ACCT 3005. Accounting Essentials Boot Camp. 1 Hour.

The one-credit Accounting 3005, Accounting Essentials Boot Camp, course has been designed to help students develop a sufficient working knowledge of the Accounting Cycle to prepare them for the more in-depth study of the Accounting Cycle featured in Intermediate I (Accounting 3010). **COURSE LEARNING OUTCOMES (CLOs) At the successful conclusion of this course, students will be able to: 1. Demonstrate their development of a working knowledge of the Accounting Cycle by working through the Accounting Cycle for several comprehensive Accounting-Cycle problem sets as well as a comprehensive Accounting-Cycle problem-based exam. Corequisite: ACCT 3010 (for students who failed to meet the grade or time requirement in ACCT 2010). FA, SP.

ACCT 3010. Intermediate Accounting I. 3 Hours.

Required of students pursuing a degree or emphasis in Accounting. Covers conceptual framework of accounting; reviews the accounting process; reviews accounting statements including the income statement, balance sheet, and statement of cash flows, and includes an in-depth coverage of revenue recognition, accounting changes and error correction, and financial statement analysis. Inclusive Access Course Material (electronic book) fees may apply, see Fees tab under each course section for details. **COURSE LEARNING OUTCOMES (CLOs) At the successful conclusion of this course, students will be able to: 1. Describe the objectives and challenges of Generally Accepted Accounting Principles for Financial Reporting, including the parties involved in standard-setting. 2. Describe the Conceptual Framework underlying financial reporting. 3. Apply the flow of Accounting Information from Event Transaction Analysis through the completion of Financial Statements. 4. Apply the concepts and techniques that underlie the preparation of the Income Statement and Statement of Retained Earnings, and the reporting of other comprehensive income. 5. Apply the concepts and techniques that underlie the preparation of the Balance Sheet and Statement of Cash Flows. 6. Analyze the essentials of compound interest, annuities and present value, as they apply to financial reporting. 7. Apply the acceptable reporting, recognition, and valuation concepts of Cash, Receivables, and Inventories. 8. Apply the acceptable reporting, recognition, and valuation concepts of Fixed Intangible Assets. 9. Apply the acceptable reporting, recognition, and valuation concepts of Depreciation, Amortization, Depletion, and Impairments. Course fee required. Prerequisites: ACCT 2010 (Grade B or higher) within two years of enrollment in this course and ISA 2010 or CIS 2010. FA, SP, SU.

ACCT 3020. Intermediate Accounting II. 3 Hours.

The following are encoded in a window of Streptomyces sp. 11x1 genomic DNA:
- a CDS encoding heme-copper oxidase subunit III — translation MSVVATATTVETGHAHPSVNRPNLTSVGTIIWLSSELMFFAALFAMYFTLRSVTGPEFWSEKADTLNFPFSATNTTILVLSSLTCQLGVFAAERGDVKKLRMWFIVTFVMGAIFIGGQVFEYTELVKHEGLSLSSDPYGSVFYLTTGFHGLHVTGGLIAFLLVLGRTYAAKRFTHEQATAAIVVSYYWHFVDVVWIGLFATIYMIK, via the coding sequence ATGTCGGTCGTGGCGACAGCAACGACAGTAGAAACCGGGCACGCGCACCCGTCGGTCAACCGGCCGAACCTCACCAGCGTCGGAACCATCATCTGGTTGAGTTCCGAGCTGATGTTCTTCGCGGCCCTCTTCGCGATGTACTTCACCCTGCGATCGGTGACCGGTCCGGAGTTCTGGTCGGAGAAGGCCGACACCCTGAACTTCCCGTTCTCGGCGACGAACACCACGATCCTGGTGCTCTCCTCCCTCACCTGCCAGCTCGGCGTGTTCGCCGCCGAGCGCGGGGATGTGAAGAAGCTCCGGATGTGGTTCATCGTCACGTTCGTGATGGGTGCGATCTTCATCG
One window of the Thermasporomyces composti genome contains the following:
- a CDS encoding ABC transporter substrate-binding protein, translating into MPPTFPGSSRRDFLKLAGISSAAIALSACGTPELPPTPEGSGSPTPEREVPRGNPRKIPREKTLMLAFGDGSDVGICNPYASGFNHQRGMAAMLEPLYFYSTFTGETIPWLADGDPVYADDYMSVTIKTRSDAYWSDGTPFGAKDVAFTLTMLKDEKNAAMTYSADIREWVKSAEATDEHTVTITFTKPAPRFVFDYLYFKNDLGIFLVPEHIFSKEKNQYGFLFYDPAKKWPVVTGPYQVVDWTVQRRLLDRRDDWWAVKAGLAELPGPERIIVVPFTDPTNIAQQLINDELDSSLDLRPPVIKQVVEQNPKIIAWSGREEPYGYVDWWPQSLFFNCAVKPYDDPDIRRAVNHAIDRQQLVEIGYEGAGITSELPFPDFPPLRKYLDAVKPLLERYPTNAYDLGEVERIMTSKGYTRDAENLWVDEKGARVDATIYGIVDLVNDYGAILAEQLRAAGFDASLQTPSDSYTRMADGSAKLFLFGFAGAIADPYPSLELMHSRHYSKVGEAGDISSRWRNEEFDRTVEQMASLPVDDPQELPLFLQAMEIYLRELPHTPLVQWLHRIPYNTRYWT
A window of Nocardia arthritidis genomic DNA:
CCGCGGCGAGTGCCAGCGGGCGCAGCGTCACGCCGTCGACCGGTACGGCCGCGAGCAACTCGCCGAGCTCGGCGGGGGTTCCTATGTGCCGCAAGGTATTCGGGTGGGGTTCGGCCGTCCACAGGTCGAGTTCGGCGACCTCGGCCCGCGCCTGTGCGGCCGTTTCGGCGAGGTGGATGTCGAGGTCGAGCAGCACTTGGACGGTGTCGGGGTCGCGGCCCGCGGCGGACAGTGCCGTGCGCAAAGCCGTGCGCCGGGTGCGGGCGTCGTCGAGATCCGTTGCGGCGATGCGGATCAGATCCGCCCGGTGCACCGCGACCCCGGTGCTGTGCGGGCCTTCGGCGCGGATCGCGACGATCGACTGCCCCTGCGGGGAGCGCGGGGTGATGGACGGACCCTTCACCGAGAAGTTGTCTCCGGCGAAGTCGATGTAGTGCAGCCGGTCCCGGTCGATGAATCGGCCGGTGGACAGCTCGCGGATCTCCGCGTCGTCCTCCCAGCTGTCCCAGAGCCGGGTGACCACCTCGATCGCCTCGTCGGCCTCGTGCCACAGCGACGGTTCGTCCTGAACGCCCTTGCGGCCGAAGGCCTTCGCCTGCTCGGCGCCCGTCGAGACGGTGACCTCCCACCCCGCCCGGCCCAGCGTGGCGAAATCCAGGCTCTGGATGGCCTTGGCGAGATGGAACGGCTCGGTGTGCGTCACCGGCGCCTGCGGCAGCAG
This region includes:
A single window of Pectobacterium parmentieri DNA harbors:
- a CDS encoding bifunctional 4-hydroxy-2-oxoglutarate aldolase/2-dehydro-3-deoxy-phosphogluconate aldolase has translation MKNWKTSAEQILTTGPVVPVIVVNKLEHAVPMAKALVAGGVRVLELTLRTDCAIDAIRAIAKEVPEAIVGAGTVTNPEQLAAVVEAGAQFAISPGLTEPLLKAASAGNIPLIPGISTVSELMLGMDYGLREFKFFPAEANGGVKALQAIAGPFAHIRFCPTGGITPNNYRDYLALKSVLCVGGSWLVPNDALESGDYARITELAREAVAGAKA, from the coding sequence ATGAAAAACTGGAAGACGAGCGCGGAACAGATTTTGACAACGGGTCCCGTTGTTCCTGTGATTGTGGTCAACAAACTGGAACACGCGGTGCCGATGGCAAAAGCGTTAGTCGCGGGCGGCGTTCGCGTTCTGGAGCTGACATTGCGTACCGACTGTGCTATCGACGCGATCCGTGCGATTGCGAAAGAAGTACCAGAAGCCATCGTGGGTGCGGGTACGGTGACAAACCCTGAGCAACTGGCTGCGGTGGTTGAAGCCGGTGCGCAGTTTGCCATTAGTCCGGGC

Required of students pursuing a degree or emphasis in Accounting. Covers accounting for current and long-term assets, including accounts receivable, inventories, operating assets, and investments; accounting for current and long-term liabilities, including contingent liabilities, debt securities, and leases; and accounting for equity transactions, including capital stock issuance and reacquisition, stock rights and options, and dividends. Inclusive Access Course Material (electronic book) fees may apply, see Fees tab under each course section for details. **COURSE LEARNING OUTCOMES (CLOs) At the successful conclusion of this course, students will be able to: 1. Solve present value problems to determine, bond price, lease payment, and pension obligations. 2. Identify and determine the costs included in initial valuation of property, plant and equipment, including self-constructed assets and those acquired through exchange. 3. Compare different depreciation methods, including activity methods, straight-line methods, and decreasing-charge methods and explain the accounting related to asset impairment and gain/loss contingency. 4. Apply the methods of bond discount and premium amortization, including effective interest method and straight-line method. 5. Identify and account for operating and capitalization methods of recording leases for both lessee and lessor. 6. Describe temporary differences that result in future taxable and future deductible amounts and their treatment in the financial statements. 7. Identify types of pension plans and the components of pension expense. 8. Identify and account for the components of stockholders' equity including calculating earning per share in basic and complex capital structures. 9. Construct financial statements and develop full and fair disclosures based on GAAP. 10. Exercise professional judgment to differentiate and employ GAAP technical concepts to construct and present financial statements, including balance sheet, income statement, statement of retained earnings and statement of cashflows, along with the related disclosures. 11. Research accounting issues and related authoritative accounting technical resources to illustrate the application of GAAP and IFRS accounting principles. Course fee required. Prerequisites: ACCT 3010. FA, SP.